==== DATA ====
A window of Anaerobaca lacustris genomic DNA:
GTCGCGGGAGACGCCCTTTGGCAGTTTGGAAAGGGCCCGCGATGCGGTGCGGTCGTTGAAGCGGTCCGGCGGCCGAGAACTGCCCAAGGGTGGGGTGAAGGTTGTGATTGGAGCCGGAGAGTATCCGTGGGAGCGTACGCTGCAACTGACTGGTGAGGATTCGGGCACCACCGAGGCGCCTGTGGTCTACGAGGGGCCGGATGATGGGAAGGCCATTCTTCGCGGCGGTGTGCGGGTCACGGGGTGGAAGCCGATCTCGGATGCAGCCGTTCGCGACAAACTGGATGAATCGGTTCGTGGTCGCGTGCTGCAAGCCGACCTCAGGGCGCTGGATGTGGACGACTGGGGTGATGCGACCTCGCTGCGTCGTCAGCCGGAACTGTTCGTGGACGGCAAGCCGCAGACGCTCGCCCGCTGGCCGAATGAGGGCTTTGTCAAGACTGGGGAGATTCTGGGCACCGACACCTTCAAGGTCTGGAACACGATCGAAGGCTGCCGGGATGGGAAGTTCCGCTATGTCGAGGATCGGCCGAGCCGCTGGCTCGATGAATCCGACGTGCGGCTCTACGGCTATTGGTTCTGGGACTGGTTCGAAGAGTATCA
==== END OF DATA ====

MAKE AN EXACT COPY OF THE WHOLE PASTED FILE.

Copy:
A window of Anaerobaca lacustris genomic DNA:
GTCGCGGGAGACGCCCTTTGGCAGTTTGGAAAGGGCCCGCGATGCGGTGCGGTCGTTGAAGCGGTCCGGCGGCCGAGAACTGCCCAAGGGTGGGGTGAAGGTTGTGATTGGAGCCGGAGAGTATCCGTGGGAGCGTACGCTGCAACTGACTGGTGAGGATTCGGGCACCACCGAGGCGCCTGTGGTCTACGAGGGGCCGGATGATGGGAAGGCCATTCTTCGCGGCGGTGTGCGGGTCACGGGGTGGAAGCCGATCTCGGATGCAGCCGTTCGCGACAAACTGGATGAATCGGTTCGTGGTCGCGTGCTGCAAGCCGACCTCAGGGCGCTGGATGTGGACGACTGGGGTGATGCGACCTCGCTGCGTCGTCAGCCGGAACTGTTCGTGGACGGCAAGCCGCAGACGCTCGCCCGCTGGCCGAATGAGGGCTTTGTCAAGACTGGGGAGATTCTGGGCACCGACACCTTCAAGGTCTGGAACACGATCGAAGGCTGCCGGGATGGGAAGTTCCGCTATGTCGAGGATCGGCCGAGCCGCTGGCTCGATGAATCCGACGTGCGGCTCTACGGCTATTGGTTCTGGGACTGGTTCGAAGAGTATCA